The machinability rating is 20% which is fair (free-machining brass is 100%).

Resistance to Corrosion

These alloys have good resistance to atmospheric corrosion and stress corrosion cracking.


Typical applications requiring the combination of a specific minimum electrical conductivity, high ductility and enhanced strength and softening resistance compared to pure copper include:

  • Lead frames (CW117C)*
  • Connector pins
  • Switches and relays
  • Terminals
  • Automotive harness wire
  • Busbars
  • Rivets
  • Special screws
  • Automotive conductor signal cables
  • Railway grooved contact wire (CW129C)*

* Listed in BS EN Standards

Available Forms

Copper-tin is available as sheet, strip and wire. Copper-tin-tellurium is available as strip.


Below are the specifications for Europe and the US. Note that for USA, some compositions are not identical. For equivalent standards from other countries visit the Copper Key website.

  • Europe: CW117C (CuSn0.15), CW129C (CuSn0.2) (European Standard EN designation).
  • USA: C14415 (CuSn0.15), C14420 (CuSn0.15Te), C14410 (CuSn0.2), C18835 (CuSn0.5) (American Society for Testing and Materials ASTM designation).

Further information on copper-tin, and other conductivity materials, is available at the Copper Alloys Knowledge Base.

Application Example 1: Automotive Conductor Cables

Since 2010, copper-tin wire (0.25-0.35%), cross-sectional area 0.13 mm2, with a minimum conductivity of 72% IACS and a minimum tensile strength of 620 N/mm2 has been used together with copper-silver and copper-magnesium in exacting conditions for automobile conductor cables.

Automotive conductor cables
Automotive conductor cables (Courtesy of Leoni)

Application Example 2: Grooved Contact Wire

Copper-tin is one of the main alloys used for contact wire for the French high speed railways. It is produced to meet and exceed the requirements of the European Standard EN 50149:2012 Railway applications – Copper and copper alloy grooved contact wires.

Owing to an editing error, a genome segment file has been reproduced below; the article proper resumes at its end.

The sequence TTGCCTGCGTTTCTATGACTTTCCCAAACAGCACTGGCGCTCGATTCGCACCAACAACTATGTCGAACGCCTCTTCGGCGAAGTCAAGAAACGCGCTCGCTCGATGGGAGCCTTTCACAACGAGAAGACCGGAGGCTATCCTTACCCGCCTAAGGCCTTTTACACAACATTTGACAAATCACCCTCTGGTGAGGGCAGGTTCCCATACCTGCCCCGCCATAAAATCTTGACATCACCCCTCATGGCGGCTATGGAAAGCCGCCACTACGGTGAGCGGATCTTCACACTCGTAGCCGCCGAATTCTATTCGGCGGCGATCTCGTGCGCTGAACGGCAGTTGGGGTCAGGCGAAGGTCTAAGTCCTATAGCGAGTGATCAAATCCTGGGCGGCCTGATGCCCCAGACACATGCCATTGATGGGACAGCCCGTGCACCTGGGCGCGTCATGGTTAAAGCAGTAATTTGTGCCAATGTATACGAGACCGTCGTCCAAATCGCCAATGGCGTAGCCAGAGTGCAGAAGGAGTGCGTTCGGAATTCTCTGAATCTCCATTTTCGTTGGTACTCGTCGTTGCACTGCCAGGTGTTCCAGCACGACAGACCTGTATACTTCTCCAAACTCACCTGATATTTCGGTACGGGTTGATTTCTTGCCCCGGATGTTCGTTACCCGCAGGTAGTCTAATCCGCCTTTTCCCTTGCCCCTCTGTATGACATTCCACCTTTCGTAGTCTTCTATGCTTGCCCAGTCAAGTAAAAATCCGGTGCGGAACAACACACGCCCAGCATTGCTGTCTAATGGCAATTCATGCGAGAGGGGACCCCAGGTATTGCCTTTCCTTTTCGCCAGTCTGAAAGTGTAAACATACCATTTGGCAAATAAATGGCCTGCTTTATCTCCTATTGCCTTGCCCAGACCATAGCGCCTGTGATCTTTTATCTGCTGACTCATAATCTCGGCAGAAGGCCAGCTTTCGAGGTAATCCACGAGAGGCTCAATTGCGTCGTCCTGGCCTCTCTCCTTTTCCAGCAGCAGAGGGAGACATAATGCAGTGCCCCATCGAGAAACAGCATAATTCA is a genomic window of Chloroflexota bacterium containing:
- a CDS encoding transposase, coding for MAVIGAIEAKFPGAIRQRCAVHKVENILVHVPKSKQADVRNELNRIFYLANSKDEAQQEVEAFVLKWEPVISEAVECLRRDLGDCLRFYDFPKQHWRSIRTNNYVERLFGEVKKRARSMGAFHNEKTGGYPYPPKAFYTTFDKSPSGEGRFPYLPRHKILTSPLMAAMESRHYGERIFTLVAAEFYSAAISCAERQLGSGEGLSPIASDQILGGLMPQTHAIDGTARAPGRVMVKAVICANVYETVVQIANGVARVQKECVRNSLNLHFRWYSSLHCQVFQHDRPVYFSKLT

Copper-tin contact wires have the correct balance between electrical and mechanical properties being more wear resistant compared to pure copper.

Contact wire
Contact wire (Courtesy of Smiley.toerist)

Quick Facts

CuSn0.15 has the following combination of properties:

  • Tensile strength: 250-370 N/mm2
  • Yield strength: 200-250 N/mm2
  • % Elongation: 9-4
  • Hardness (HV): 60-110
  • % IACS: 81-98
  • Thermal conductivity: 300-360 W/moC


  • Lead frames (CW117C)
  • Connector pins
  • Switches and relays
  • Terminals
  • Automotive harness wire
  • Busbars
  • Rivets
  • Special screws
  • Automotive conductor signal cables
  • Railway grooved contact wire (CW129C)

Available Forms

  • Sheet
  • Strip
  • Wire

This section lists coppers and copper alloys for conductivity applications. The alloys are grouped by property. Individual alloy pages include details of specifications, mechanical and physical properties, available product forms and applications

For equivalents of copper alloys worldwide, their chemical compositions, material designation and national standards

Visit the Copper Alloys Knowledge Base for detailed technical information